However, if companies don’t start to think seriously about users and real-world applications, they will find it very difficult to push 802.15.4 connectivity standards in consumer IoT.
That’s not to say that there isn’t potential for these connectivity technologies to be integrated in gateway devices. Many companies that specialize in home hubs and routers are now looking at designing multi-standard connected home systems. However, not a lot of companies have successfully cracked the right model that works for consumers.
One of the most common complaints (even among the most enthusiastic of the connected home adopters) is the number of applications they need to run for every sensor in the house. That’s where deploying a cloud-based model and open APIs could work really well.
By relying on a cloud-connected home hub running multiple apps that aggregate data from sensors and display it under a unified user interface, companies can avoid overloading consumers with different UIs and confusing paradigms.
The diagram below presents this consumer IoT architecture in more detail. You have a mobile device or a laptop talking to the home hub using a Wi-Fi connection. The sensors themselves are using an 802.15.4-based standard (6LoWPAN, ZigBee, Thread, etc.) to send data to the hub. The IoT hub then aggregates the sensor data, executes some processing locally, and then forwards the results to the cloud to be stored securely and efficiently. Providing consumers easy and intuitive access to the data stored in the cloud gives them the feeling of being in charge of their own home.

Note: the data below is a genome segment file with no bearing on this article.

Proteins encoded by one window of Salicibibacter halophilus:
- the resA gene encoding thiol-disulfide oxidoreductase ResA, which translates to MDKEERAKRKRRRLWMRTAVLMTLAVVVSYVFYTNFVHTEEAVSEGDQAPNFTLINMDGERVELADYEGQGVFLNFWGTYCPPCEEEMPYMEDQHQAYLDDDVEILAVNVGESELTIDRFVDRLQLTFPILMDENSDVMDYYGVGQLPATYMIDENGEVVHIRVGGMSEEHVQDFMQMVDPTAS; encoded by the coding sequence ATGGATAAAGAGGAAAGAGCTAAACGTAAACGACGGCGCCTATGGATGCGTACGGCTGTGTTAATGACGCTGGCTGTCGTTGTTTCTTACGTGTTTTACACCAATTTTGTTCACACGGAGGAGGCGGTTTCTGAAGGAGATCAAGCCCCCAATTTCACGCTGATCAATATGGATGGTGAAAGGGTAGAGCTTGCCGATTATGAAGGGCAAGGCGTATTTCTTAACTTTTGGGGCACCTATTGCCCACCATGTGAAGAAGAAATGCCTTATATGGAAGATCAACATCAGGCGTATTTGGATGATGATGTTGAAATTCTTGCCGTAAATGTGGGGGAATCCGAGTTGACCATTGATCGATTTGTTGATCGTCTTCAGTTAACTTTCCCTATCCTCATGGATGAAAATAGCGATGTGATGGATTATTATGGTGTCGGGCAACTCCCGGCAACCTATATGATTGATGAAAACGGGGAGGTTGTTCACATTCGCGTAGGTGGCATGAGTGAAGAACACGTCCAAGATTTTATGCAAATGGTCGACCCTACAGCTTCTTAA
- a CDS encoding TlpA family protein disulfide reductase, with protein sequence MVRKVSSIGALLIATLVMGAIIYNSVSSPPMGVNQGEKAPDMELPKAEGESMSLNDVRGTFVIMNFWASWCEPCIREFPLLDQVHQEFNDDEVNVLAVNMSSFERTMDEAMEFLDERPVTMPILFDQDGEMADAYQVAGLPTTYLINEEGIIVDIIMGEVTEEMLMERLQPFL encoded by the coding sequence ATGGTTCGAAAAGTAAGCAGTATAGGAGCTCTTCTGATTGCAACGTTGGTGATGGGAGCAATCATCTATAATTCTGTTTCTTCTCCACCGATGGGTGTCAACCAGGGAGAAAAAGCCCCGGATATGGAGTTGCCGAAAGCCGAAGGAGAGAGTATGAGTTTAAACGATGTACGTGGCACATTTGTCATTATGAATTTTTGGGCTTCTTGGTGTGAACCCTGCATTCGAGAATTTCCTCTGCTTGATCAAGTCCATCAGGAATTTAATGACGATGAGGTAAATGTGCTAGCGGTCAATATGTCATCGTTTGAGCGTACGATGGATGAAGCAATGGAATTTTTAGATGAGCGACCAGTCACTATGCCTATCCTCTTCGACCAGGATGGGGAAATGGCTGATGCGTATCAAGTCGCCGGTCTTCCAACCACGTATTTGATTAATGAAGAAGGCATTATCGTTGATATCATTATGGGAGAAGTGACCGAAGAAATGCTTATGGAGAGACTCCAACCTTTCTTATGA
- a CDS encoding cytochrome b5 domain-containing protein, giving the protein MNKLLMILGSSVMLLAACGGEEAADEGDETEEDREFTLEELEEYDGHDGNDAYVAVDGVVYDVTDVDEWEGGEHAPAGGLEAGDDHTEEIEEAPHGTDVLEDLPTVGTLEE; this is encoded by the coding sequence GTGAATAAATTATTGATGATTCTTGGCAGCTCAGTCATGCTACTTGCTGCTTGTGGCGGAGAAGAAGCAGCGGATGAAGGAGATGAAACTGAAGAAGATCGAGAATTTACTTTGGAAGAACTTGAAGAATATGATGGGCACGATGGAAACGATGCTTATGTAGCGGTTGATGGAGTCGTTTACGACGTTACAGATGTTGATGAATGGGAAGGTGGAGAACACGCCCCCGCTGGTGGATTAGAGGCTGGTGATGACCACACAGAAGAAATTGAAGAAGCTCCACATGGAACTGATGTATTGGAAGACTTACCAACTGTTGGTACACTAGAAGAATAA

If you’re looking for a physical implementation of this consumer IoT model, the Creator Ci40 development kit is a perfect example of how Wi-Fi, Bluetooth and 802.15.4-based connectivity can be deployed in a way which makes sense.
The Creator Ci40 IoT hub features a high-performance MIPS-based application processor and a multi-standard connectivity package (802.11 b/g/n/ac 2×2, Bluetooth Classic and Smart, and 802.15.4). The two sensors (temperature and motion) and the switch include a MIPS MCU and also support 802.15.4 connectivity. Finally, the home hub connects to the cloud using our FlowCloud technology. We also provide SDKs so that developers can build native or HTML5 apps for iOS or Android devices using our open APIs.
The kit also illustrates the scalability of our hardware and software IP. The Ci40 IoT hub uses a MIPS I-class multithreaded, multicore CPU for data processing while the high-speed connectivity is handled by an Ensigma Explorer RPU. The sensors are built for low-power operation, taking advantage of our MIPS microcontroller-class processors. For next-generation sensor designs, we’ve also released our Ensigma Whisper RPUs supporting low-power Wi-Fi and Bluetooth as well as 802.15.4-based standards.
The Creator Ci40 development kit is a perfect illustration of a practical consumer IoT architecture built for real-world applications. Tune in next time as I plan to explore the requirements and applications of the industrial IoT and M2M markets.